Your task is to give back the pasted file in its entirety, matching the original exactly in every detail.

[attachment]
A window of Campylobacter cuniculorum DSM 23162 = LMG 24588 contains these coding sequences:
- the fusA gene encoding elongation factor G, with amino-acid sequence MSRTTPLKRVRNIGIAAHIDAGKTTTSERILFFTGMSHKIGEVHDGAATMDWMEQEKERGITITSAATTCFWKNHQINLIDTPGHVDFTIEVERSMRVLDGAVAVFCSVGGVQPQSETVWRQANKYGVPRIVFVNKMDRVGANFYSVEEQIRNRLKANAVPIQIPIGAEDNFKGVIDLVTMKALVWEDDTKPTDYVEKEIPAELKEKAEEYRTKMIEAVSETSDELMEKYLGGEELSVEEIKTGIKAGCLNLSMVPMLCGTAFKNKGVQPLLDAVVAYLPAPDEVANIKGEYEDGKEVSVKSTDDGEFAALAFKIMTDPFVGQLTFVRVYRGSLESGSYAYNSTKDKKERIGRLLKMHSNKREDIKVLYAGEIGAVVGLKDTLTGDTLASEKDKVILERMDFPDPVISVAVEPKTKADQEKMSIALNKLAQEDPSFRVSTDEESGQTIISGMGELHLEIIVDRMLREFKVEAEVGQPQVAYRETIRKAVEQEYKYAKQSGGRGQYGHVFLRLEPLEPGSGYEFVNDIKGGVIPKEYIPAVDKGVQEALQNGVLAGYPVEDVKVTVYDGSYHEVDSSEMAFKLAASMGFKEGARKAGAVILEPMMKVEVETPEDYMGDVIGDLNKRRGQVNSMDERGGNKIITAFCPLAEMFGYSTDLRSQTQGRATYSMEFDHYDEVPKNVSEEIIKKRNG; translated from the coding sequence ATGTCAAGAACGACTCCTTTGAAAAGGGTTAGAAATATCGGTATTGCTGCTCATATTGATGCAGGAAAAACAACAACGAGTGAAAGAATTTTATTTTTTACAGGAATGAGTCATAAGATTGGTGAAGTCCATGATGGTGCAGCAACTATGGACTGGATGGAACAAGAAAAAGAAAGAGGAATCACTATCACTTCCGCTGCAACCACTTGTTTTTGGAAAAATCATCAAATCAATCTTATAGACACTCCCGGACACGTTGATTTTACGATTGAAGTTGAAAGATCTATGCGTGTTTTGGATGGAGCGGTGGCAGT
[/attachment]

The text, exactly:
A window of Campylobacter cuniculorum DSM 23162 = LMG 24588 contains these coding sequences:
- the fusA gene encoding elongation factor G, with amino-acid sequence MSRTTPLKRVRNIGIAAHIDAGKTTTSERILFFTGMSHKIGEVHDGAATMDWMEQEKERGITITSAATTCFWKNHQINLIDTPGHVDFTIEVERSMRVLDGAVAVFCSVGGVQPQSETVWRQANKYGVPRIVFVNKMDRVGANFYSVEEQIRNRLKANAVPIQIPIGAEDNFKGVIDLVTMKALVWEDDTKPTDYVEKEIPAELKEKAEEYRTKMIEAVSETSDELMEKYLGGEELSVEEIKTGIKAGCLNLSMVPMLCGTAFKNKGVQPLLDAVVAYLPAPDEVANIKGEYEDGKEVSVKSTDDGEFAALAFKIMTDPFVGQLTFVRVYRGSLESGSYAYNSTKDKKERIGRLLKMHSNKREDIKVLYAGEIGAVVGLKDTLTGDTLASEKDKVILERMDFPDPVISVAVEPKTKADQEKMSIALNKLAQEDPSFRVSTDEESGQTIISGMGELHLEIIVDRMLREFKVEAEVGQPQVAYRETIRKAVEQEYKYAKQSGGRGQYGHVFLRLEPLEPGSGYEFVNDIKGGVIPKEYIPAVDKGVQEALQNGVLAGYPVEDVKVTVYDGSYHEVDSSEMAFKLAASMGFKEGARKAGAVILEPMMKVEVETPEDYMGDVIGDLNKRRGQVNSMDERGGNKIITAFCPLAEMFGYSTDLRSQTQGRATYSMEFDHYDEVPKNVSEEIIKKRNG; translated from the coding sequence ATGTCAAGAACGACTCCTTTGAAAAGGGTTAGAAATATCGGTATTGCTGCTCATATTGATGCAGGAAAAACAACAACGAGTGAAAGAATTTTATTTTTTACAGGAATGAGTCATAAGATTGGTGAAGTCCATGATGGTGCAGCAACTATGGACTGGATGGAACAAGAAAAAGAAAGAGGAATCACTATCACTTCCGCTGCAACCACTTGTTTTTGGAAAAATCATCAAATCAATCTTATAGACACTCCCGGACACGTTGATTTTACGATTGAAGTTGAAAGATCTATGCGTGTTTTGGATGGAGCGGTGGCAGT